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2 min read

How A.I. and Machine Learning Can Combat Fraud

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Mention the words artificial intelligence (A.I.) or machine learning around human workers, and they get noticeably uncomfortable. The fear of robots and machines taking their jobs isn’t far-fetched. After all, automation has made many positions over the years obsolete.


While machine learning is going to impact you, it won’t take your job. In fact, A.I. and machine learning can help mitigate a huge problem that’s plaguing everyone: ad fraud.  


How A.I. and Machine Learning Works 101

In its simplest terms, A.I. is a machine, software, or bot simulating an action, typically human. For example, an A.I. chatbot can simulate human language, enabling it to interact with a customer to solve a problem.

Artificial Intelligence

Source: Washington Examiner


For A.I. to make good decisions, it needs valid machine predictions as input. Here’s where machine learning comes into play. Machine learning (e.g. IBM's Watson) analyzes large chunks of data that teaches a machine how to do a task. Essentially, machine learning teaches A.I. The key difference between the two is A.I. makes decisions, machine learning makes predictions.


How Companies Are Using Them to Fight Fraud

By using A.I. and machine learning, companies can potentially strengthen their anti-fraud arsenal. Here are some ways companies are currently using A.I., machine learning, or the two together:  


To Fight Money Laundering. PayPal is boosting their security with A.I. To stay ahead of fraud, PayPal relies on real-time analysis of transactions. When a pattern is spotted, it’s turned into a “rule” that can be applied in real-time to stop any purchases that fit that profile.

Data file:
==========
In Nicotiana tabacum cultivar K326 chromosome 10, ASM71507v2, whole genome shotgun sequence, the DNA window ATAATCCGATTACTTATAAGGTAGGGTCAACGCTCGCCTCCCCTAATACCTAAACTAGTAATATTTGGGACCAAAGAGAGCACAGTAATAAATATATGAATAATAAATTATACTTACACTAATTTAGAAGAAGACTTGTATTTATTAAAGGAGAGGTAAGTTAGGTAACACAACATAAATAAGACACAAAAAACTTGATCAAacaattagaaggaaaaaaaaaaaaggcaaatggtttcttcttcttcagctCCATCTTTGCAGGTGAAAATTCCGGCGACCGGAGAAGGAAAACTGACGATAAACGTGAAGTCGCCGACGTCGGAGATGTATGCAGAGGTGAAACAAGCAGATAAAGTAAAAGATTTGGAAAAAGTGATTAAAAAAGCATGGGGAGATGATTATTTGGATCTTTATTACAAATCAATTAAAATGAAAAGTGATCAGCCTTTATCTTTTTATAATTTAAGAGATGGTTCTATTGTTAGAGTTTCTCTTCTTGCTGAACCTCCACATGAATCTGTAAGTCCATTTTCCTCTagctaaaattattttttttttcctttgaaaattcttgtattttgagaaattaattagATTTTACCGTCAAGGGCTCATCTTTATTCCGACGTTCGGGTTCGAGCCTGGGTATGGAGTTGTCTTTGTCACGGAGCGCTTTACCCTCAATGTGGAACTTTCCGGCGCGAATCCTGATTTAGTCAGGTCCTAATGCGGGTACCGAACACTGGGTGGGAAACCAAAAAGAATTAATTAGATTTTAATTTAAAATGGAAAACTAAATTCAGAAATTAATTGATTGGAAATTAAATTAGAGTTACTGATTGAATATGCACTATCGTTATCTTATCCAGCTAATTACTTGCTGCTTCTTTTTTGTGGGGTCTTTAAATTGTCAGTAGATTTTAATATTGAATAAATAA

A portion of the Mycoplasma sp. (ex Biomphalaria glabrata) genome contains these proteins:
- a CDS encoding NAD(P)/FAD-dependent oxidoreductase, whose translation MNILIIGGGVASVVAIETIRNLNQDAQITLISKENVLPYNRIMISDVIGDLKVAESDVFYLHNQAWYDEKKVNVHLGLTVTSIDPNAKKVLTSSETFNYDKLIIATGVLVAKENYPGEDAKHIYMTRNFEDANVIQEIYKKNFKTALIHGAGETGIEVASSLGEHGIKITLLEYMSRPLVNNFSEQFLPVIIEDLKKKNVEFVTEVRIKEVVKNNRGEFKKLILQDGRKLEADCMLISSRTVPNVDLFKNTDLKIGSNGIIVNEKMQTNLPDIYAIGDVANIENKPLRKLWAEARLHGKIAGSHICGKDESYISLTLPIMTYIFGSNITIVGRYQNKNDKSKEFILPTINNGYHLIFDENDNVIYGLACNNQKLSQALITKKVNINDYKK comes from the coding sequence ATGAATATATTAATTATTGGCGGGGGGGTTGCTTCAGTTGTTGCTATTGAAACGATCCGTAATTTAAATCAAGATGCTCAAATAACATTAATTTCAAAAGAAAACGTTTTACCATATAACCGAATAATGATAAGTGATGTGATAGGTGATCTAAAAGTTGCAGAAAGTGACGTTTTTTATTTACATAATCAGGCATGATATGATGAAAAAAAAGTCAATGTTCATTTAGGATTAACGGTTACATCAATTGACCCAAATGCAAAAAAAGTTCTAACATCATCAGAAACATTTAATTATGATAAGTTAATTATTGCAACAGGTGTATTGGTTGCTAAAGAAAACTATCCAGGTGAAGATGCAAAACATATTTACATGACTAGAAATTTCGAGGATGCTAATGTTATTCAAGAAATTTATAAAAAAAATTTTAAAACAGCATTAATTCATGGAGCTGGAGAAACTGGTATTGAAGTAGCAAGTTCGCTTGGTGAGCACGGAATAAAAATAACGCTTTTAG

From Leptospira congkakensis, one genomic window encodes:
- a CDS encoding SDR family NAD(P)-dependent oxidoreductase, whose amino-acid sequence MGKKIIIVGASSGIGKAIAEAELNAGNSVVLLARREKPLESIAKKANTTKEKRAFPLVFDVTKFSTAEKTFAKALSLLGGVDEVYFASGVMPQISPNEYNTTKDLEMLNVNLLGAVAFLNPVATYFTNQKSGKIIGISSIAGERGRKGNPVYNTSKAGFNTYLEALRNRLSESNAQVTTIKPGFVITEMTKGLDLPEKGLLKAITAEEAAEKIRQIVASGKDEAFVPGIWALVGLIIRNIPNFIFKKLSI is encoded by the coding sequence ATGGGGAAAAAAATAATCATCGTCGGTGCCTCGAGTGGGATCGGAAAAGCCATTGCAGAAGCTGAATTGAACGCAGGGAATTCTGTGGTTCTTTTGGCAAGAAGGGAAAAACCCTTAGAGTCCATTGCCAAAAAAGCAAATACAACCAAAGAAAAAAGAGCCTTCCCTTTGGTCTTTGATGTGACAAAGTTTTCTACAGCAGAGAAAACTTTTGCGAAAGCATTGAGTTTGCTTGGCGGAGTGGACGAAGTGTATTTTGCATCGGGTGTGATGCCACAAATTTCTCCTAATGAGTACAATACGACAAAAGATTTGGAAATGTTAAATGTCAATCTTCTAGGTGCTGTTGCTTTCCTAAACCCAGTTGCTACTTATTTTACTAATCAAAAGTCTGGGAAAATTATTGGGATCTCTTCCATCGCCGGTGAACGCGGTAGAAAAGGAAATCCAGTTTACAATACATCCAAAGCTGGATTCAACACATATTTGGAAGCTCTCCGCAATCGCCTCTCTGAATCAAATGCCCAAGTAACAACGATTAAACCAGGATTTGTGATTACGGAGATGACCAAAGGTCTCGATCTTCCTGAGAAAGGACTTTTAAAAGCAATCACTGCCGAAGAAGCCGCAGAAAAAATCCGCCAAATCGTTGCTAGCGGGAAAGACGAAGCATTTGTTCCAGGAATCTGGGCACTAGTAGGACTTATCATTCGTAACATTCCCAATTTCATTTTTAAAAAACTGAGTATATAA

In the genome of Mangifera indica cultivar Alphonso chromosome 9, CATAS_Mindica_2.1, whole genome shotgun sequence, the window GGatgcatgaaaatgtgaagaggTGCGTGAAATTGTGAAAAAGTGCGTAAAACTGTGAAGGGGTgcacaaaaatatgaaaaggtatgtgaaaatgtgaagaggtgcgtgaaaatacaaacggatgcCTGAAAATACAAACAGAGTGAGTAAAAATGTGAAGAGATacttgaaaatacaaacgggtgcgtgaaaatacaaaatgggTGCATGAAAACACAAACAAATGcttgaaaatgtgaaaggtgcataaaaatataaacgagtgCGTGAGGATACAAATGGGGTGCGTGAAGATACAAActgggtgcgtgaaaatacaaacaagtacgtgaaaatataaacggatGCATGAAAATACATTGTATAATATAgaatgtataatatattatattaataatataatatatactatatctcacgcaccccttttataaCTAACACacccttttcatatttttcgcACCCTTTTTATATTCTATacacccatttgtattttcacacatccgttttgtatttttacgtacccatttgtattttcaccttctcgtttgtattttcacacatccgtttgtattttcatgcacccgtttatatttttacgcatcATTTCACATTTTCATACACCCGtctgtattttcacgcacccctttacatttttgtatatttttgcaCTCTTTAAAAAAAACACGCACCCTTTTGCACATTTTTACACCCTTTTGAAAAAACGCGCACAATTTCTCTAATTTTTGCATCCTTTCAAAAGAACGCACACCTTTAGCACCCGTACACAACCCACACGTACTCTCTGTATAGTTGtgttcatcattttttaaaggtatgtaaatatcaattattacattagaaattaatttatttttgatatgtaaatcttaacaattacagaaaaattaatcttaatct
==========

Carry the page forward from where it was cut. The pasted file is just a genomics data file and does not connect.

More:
With A.I. PayPal can tell the difference between a customer buying an expensive vacation package and a fraudster making a similar purchase with a stolen credit card number.  


To Safeguard Cloud Storage. With the cloud being prone to attacks, Amazon is taking steps to protect sensitive data stored in AWS. Their product Amazon Macie uses machine learning to discover, classify, and protect information stored in the cloud.

Amazon Macie

Source: Amazon Web Services


For example, if Amazon Macie spots a user from a different IP address accessing a doc, it alerts the customer as a fraud stalling tactic.


To Reduce False Positives. By using big data to identify new fraud patterns, the financial and banking sector is attempting to reduce false positives (e.g. credit card declines).


To Protect Company Logos. Trademark Vision, a computer vision and machine learning technology company in Uptown, has entered the business of visual trademark searching. It protects brands from copyright infringement.


What’s Next for A.I. and Machine Learning   

For companies looking to protect themselves and their clients from click fraud and other forms of ad fraud, A.I. is anticipated to be the big weapon in the fight against fraud this year. But to fight well, large scale machine learning needs to be incorporated, too.


Right now, machine learning can be difficult to build in-house, which is why most companies favor A.I. But as machine learning systems evolve, it’s expected they’ll require less data to “learn,” which enables them to learn even faster with smaller data sets. Hopefully, this will make the fight against fraud more efficient.


While A.I. and machine learning won’t be taking your jobs, they will be taking fraudsters’ jobs. And that’s not a bad thing.   New call-to-action